4 -strand barbed wire Cost § Varies Pros Living n § Low cost § 4 -strand barbed wire Cost § Varies Pros Living n § Low cost § Easy to install § Fairly low maintenance USU, Logan, UT Cons § Dangerous to people, livestock and wildlife § Not suitable for horses § Not useful for small animals § Can be damaged by large wildlife the Land www. agry. purdue. edu/ext

Wood rail or post Cost § $6/ft materials § $5/ft labor Pros Living n Wood rail or post Cost § $6/ft materials § $5/ft labor Pros Living n § Visually appealing § Handles heavy snowfall § Can be adjusted or small animals by adding mesh Cons § § USU, Logan, UT High maintenance Lifetime? Need additional fencing materials for small animals May need hot wire for livestock the Land

Jackleg Cost § $4. 50/ft Pros Living n § § § NRCS, Bozeman, Mont. Jackleg Cost § $4. 50/ft Pros Living n § § § NRCS, Bozeman, Mont. Good in areas where it is hard to dig or drive posts Visually appealing Durable Handles heavy snowfall Can be adapted to marshy or wet areas Low maintenance Cons § High labor and materials costs during construction § UV stability? the Land

Electric ribbon Cost § § 1½ inch ribbon $. 15/ft Wood post $8 to Electric ribbon Cost § § 1½ inch ribbon $. 15/ft Wood post $8 to $12 T-posts 6’ $7 to $8 Insulators $. 25 to $. 50 each Living n Pros § § USU, Logan, UT Versatile Easy to install and modify Can be used to make existing fence more effective Easier to see than other types of electric fencing Cons § Cost and availability of electricity or solar source § Maintenance § Not a good choice for a permanent fence the Land

Electric fence Cost § Dependent on materials § $1. 50 to $5/ft labor Pros Electric fence Cost § Dependent on materials § $1. 50 to $5/ft labor Pros Living n § § USU, Logan, UT Portable Inexpensive Versatile Can make an existing fence more effective Cons www. agry. purdue. edu/ext § Difficult to see § Dangerous to people (children) and wildlife § Maintenance? the Land

Electric fencing - temporary Cost § Variable Pros Living n § Great for interior Electric fencing - temporary Cost § Variable Pros Living n § Great for interior fencing § Portable - reels § Inexpensive Cons § Can be difficult to see (color variations ease this problem) § Can be dangerous the Land www. agry. purdue. edu/ext

New Zealand electric fencing Living n Cost § 5 -wire fence $1 to $2/linear New Zealand electric fencing Living n Cost § 5 -wire fence $1 to $2/linear ft of fence, depending on number of wires and post spacing Pros § Versatile § Eliminates grounding out on foliage § Reduces fire danger Cons § Powerful shock produced the Land WSU Extension UCES

Prefabricated panels Costs: Metal 2 -inch round tubing panels § 12 feet length, $150. Prefabricated panels Costs: Metal 2 -inch round tubing panels § 12 feet length, $150. 00 § Gates, approximately $185. 00 Cattle and hog panels § 16 feet long by 52 inches high, $28 § 16 feet long by 34 inches high, $24. 50 Pros § § Durable and strong Good for large livestock Panels allow for different configurations Low-maintenance Cons § Expensive § Less visually appealing § Not good for small animals USU, Logan, UT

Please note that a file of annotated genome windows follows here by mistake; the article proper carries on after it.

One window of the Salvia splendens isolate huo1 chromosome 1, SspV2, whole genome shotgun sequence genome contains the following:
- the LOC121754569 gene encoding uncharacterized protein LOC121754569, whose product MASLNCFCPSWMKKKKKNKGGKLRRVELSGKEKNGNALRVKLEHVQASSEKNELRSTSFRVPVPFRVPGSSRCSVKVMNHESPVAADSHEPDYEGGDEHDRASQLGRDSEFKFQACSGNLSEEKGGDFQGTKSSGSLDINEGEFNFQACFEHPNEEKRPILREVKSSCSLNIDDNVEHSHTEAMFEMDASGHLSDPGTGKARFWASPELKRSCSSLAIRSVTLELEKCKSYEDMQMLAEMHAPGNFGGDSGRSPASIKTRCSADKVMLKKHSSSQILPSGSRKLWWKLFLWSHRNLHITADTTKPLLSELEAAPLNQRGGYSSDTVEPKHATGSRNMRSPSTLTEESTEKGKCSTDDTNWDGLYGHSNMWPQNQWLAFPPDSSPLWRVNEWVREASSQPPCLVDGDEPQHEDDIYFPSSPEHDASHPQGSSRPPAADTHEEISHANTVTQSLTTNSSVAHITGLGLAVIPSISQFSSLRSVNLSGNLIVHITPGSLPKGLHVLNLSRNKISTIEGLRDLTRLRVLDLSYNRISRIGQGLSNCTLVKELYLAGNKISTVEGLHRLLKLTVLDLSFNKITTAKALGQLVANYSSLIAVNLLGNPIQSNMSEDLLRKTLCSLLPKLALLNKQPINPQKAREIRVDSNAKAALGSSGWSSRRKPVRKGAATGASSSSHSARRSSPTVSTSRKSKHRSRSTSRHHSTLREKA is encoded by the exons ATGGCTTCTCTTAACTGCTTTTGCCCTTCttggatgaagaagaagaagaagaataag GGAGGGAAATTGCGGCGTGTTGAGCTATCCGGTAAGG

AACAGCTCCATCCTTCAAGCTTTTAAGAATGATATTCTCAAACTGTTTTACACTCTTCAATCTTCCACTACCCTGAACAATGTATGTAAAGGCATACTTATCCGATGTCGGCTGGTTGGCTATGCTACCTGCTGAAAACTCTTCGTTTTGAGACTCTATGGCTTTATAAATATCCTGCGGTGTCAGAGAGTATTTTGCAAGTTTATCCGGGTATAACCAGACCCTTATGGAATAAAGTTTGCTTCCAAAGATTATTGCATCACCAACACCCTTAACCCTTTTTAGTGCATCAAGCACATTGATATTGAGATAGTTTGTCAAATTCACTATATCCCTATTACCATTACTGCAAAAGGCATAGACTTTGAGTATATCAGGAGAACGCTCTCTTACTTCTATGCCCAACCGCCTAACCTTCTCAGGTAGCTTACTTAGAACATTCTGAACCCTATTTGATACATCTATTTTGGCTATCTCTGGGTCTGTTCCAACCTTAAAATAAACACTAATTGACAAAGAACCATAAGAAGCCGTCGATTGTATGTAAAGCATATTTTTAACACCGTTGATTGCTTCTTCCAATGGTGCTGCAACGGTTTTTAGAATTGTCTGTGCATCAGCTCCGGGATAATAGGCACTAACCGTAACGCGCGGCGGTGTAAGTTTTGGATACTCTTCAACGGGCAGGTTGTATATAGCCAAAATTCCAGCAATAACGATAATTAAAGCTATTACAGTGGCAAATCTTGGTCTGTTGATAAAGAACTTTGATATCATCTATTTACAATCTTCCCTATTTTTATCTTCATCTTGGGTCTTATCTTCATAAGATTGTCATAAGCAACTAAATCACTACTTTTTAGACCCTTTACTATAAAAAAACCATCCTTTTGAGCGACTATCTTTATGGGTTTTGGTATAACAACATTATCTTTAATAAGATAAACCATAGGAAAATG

Poultry netting Cost § 1 -inch hexagonal holes, 48 -inch-high 150 ft rolls, $75 Poultry netting Cost § 1 -inch hexagonal holes, 48 -inch-high 150 ft rolls, $75 Pros Living n § § § Inexpensive Lightweight Can be used with existing fences Good for small animals Good for small wildlife exclusion Cons § Low strength – will stretch and/or collapse by itself § Not effective for large animals or livestock § Needs frequent monitoring and maintenance the Land USU, Logan, UT

There are many other options Living n Field fence roll, 47 inch 4 -strand There are many other options Living n Field fence roll, 47 inch 4 -strand #10 wire No-climb fencing Cost § Varies, based on materials, size and availability of both materials and labor force the Land USU, Logan, UT

Animal needs and resources Living n Food Water Space Shelter Health care TLC the Animal needs and resources Living n Food Water Space Shelter Health care TLC the Land www. farmphoto. com

What kind of shelter do I want for my animals? Living n What kind What kind of shelter do I want for my animals? Living n What kind of shelter do my animals need? the Land

Considerations for shelter Needs to provide adequate shelter for local weather conditions Living n Considerations for shelter Needs to provide adequate shelter for local weather conditions Living n § summer § winter Durable Reasonable maintenance costs Visually appealing COSTS the Land

Shelter Living n Can be simple or elaborate Costs vary widely the Land Motel Shelter Living n Can be simple or elaborate Costs vary widely the Land Motel 7 USU, Logan, UT The Ritz USU, Logan, UT

Pole structures Cost § Relatively low $8 to $15/ft 2 Pros § Low-cost § Pole structures Cost § Relatively low $8 to $15/ft 2 Pros § Low-cost § Easy to install and maintain § Easy to clean Cons § Only provide basic shelter § Consider placement § Less protection than a barn § Noise USU, Logan, UT

Metal buildings Living n Cost § $15 to $30/ft 2 § Concrete floor may Metal buildings Living n Cost § $15 to $30/ft 2 § Concrete floor may be 40% of cost Pros § More protection than pole structures § Can be built on site § Versatile § Low-maintenance § Moderate cost Cons § Not as visually pleasing § May not mesh with surroundings § Summer heat may be a problem § Is a concrete floor good for hooves? the Land USU, Logan, UT

Specialized structures – barns, etc. Living n Cost § $50 to $275+/ft 2 Pros Specialized structures – barns, etc. Living n Cost § $50 to $275+/ft 2 Pros § Convenient § Visually appealing § Designed specifically to meet needs § Can be built to mesh with existing structures and landscape § Increase in property value Cons § Expensive § Constant upkeep needed § Cannot be moved § Resale can be limited the Land NRCS, Bozeman, Mont. USU, Logan, UT

Animal needs and resources Living n Food Water Space Shelter Health care TLC the Animal needs and resources Living n Food Water Space Shelter Health care TLC the Land www. farmphoto. com

Animal needs and resources Living n Food Water Space Shelter Health care TLC the Animal needs and resources Living n Food Water Space Shelter Health care TLC the Land www. farmphoto. com

So, do you still want to be an animal owner? Living n Now you So, do you still want to be an animal owner? Living n Now you have a clearer picture of the factors involved in animal ownership, and you can make informed choices. Homework: Complete your Animal Ownership Goals Activity Sheets, if you did not finish them in class. They will become part of your permanent record. the Land